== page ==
U.S. pending home sales rebounded sharply in February to their highest level in nearly a year and second-highest level in over a decade.
PALM COAST, FL — March 30, 2017 — Pending home sales rebounded sharply in February to their highest level in nearly a year and second-highest level in over a decade, according to the National Association of Realtors®. All major regions saw a notable hike in contract activity last month.
The Pending Home Sales Index,* www.nar.realtor/topics/pending-home-sales, a forward-looking indicator based on contract signings, jumped 5.5 percent to 112.3 in February from 106.4 in January. Last month's index reading is 2.6 percent above a year ago, is the highest since last April (113.6) and the second highest since May 2006 (112.5).
Lawrence Yun, NAR chief economist, says February's convincing bump in pending sales is proof that demand is rising with spring on the doorstep. "Buyers came back in force last month as a modest, seasonal uptick in listings were enough to fuel an increase in contract signings throughout the country," he said. "The stock market's continued rise and steady hiring in most markets is spurring significant interest in buying, as well as the expectation from some households that delaying their home search may mean paying higher interest rates later this year."
Added Yun, "Last month being the warmest February in decades also played a role in kick-starting prospective buyers' house hunt."
Looking ahead to the busy spring months, Yun expects to see continued ebbs and flows in activity as new supply struggles to replace listings that are going under contract at a very quick pace. This is especially the case at the lower- and mid-market price ranges, where choices are minimal and prices are being bid higher by multiple offers.
"The homes most buyers are in the market for are unfortunately the most difficult to find and ultimately buy," said Yun. "The country's healthy labor market is translating to greater job security, but affordability is not improving because home prices in some areas are still outpacing incomes by three times or more because of tight supply. How much new and existing inventory there is on the market this spring will determine if sales can reach their full potential and finally start reversing the nation's low homeownership rate."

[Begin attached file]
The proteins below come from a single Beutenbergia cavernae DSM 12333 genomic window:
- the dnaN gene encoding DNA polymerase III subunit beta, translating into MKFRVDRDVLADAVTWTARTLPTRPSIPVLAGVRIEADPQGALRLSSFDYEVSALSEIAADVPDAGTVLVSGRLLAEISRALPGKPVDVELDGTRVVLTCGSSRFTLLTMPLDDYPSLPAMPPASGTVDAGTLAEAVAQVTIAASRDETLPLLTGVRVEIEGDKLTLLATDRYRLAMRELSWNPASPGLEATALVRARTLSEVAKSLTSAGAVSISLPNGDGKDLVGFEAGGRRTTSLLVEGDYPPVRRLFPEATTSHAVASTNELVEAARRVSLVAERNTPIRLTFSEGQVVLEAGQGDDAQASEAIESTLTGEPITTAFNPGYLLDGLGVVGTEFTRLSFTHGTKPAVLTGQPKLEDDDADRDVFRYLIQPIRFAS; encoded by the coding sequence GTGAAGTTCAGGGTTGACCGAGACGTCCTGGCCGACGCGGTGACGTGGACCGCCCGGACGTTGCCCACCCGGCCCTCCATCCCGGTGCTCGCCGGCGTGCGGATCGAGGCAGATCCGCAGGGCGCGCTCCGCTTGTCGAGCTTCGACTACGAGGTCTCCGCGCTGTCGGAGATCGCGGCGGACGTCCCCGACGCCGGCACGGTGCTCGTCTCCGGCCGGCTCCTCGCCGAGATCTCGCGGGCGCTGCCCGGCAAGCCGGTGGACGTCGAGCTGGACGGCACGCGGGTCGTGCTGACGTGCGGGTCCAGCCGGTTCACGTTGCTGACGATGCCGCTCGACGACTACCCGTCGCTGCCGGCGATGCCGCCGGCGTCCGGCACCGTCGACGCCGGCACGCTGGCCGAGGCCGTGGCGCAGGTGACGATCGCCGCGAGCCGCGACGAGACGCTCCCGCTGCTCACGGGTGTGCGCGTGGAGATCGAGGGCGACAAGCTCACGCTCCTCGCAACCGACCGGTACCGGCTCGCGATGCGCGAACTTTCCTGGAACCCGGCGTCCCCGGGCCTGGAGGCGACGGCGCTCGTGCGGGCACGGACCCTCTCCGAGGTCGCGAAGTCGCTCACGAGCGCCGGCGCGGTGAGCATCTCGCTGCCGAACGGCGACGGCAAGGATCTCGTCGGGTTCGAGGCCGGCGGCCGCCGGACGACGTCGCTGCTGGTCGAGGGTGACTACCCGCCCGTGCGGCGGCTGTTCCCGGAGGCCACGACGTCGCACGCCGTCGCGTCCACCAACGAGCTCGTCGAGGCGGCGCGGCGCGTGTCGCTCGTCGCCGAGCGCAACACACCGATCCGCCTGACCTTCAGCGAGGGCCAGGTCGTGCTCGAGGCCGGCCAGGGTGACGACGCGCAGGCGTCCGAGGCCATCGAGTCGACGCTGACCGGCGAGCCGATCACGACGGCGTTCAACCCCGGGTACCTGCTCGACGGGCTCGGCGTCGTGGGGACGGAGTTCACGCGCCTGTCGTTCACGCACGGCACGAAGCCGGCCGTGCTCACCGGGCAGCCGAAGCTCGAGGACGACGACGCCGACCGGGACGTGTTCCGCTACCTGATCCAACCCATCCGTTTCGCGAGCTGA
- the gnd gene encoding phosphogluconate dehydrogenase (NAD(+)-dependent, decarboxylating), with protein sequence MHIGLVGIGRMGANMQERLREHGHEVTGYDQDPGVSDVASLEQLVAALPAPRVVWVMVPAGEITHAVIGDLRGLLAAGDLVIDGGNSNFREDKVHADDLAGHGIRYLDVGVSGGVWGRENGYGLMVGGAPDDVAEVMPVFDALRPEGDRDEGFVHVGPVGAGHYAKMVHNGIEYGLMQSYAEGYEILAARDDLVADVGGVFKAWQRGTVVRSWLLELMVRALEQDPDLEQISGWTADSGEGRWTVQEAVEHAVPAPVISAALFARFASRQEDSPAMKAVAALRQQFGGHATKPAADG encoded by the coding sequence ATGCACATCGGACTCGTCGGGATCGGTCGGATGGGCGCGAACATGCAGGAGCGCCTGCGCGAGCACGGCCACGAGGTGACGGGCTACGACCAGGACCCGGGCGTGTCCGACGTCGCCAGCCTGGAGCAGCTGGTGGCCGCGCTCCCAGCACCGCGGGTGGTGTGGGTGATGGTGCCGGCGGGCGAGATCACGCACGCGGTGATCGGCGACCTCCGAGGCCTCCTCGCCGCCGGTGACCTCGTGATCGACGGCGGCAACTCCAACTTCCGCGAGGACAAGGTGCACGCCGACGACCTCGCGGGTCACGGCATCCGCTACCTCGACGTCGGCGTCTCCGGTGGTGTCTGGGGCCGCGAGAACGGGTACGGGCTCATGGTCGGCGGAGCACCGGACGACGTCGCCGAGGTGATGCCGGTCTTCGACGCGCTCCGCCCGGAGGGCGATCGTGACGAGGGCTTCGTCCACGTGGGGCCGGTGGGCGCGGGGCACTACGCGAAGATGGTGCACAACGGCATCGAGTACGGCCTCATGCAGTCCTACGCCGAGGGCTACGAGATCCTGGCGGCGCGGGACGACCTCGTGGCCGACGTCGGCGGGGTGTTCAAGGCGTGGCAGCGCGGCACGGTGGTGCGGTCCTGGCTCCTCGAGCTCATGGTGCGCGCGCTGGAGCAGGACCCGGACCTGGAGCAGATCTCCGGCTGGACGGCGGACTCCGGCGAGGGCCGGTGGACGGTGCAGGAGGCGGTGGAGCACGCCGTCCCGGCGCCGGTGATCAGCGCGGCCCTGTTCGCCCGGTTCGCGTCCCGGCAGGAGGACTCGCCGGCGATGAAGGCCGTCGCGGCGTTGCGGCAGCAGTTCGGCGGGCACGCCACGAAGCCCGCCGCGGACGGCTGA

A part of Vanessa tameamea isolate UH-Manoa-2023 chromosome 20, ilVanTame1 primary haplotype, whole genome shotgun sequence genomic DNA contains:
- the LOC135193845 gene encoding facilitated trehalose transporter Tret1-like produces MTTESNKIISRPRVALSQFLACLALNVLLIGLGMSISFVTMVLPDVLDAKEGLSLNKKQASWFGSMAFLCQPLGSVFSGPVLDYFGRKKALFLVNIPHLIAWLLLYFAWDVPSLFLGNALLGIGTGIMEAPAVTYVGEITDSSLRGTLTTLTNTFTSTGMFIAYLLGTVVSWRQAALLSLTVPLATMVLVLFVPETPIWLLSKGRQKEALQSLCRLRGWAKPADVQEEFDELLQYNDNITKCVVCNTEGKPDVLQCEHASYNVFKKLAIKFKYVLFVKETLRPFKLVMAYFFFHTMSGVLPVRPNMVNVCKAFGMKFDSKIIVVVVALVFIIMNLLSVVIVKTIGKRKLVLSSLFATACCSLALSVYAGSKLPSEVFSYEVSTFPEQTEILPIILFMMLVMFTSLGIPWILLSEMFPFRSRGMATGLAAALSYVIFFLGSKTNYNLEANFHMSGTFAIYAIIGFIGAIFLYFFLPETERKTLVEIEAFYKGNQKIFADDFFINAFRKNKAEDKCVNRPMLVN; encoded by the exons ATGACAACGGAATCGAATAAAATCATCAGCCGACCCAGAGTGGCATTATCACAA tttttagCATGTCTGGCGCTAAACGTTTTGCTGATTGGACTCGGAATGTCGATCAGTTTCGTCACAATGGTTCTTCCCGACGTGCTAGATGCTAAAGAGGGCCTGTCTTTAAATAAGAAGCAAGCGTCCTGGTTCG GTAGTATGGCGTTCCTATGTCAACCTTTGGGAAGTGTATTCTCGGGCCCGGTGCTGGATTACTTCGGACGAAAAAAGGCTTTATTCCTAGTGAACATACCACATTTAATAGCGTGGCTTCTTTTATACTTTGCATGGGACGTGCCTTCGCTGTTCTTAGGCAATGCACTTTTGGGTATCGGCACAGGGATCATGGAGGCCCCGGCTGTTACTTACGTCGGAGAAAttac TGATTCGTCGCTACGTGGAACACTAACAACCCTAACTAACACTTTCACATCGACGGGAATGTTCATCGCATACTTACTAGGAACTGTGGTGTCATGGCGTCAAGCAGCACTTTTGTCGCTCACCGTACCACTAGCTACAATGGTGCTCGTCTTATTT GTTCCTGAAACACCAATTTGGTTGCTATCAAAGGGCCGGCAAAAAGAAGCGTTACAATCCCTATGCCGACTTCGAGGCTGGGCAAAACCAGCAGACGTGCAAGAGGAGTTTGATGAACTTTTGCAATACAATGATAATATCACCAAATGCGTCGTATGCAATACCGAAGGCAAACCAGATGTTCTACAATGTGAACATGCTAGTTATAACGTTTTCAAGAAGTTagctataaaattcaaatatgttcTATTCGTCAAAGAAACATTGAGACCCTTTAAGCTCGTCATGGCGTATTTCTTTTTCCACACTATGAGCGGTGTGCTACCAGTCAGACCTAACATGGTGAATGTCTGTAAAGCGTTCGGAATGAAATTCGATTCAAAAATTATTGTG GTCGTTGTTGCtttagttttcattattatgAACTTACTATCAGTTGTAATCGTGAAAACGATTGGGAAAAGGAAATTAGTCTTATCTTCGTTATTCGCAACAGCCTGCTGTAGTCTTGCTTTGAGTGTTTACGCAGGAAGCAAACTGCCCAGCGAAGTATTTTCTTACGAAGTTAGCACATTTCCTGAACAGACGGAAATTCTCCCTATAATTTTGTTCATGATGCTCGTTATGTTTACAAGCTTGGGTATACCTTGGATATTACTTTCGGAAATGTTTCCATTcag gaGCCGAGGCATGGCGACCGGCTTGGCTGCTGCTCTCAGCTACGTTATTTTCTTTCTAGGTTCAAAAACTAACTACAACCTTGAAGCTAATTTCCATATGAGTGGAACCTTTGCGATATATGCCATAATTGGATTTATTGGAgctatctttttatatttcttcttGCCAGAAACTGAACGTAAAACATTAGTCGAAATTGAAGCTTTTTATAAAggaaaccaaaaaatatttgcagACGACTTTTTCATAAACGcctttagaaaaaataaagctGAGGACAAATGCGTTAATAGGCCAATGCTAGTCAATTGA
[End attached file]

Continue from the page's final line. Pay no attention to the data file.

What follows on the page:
Existing-home sales are forecast to be around 5.57 million this year, an increase of 2.3 percent from 2016 (5.45 million). The national median existing-home price this year is expected to increase around 4 percent. In 2016, existing sales increased 3.8 percent and prices rose 5.1 percent.
The PHSI in the Northeast rose 3.4 percent to 102.1 in February and is now 6.6 percent above a year ago. In the Midwest, the index jumped 11.4 percent to 110.8 in February but is still 0.6 percent lower than February 2016.
Pending home sales in the South climbed 4.3 percent to an index of 127.8 in February and are now 4.2 percent above last February. The index in the West increased 3.1 percent in February to 97.5, but is still 0.2 percent higher than a year ago.
* The Pending Home Sales Index is a leading indicator for the housing sector, based on pending sales of existing homes. A sale is listed as pending when the contract has been signed but the transaction has not closed, though the sale usually is finalized within one or two months of signing.
The index is based on a large national sample, typically representing about 20 percent of transactions for existing-home sales. In developing the model for the index, it was demonstrated that the level of monthly sales contract activity parallels the level of closed existing-home sales in the following two months.
An index of 100 is equal to the average level of contract activity during 2001, which was the first year to be examined. By coincidence, the volume of existing-home sales in 2001 fell within the range of 5.0 to 5.5 million, which is considered normal for the current U.S. population.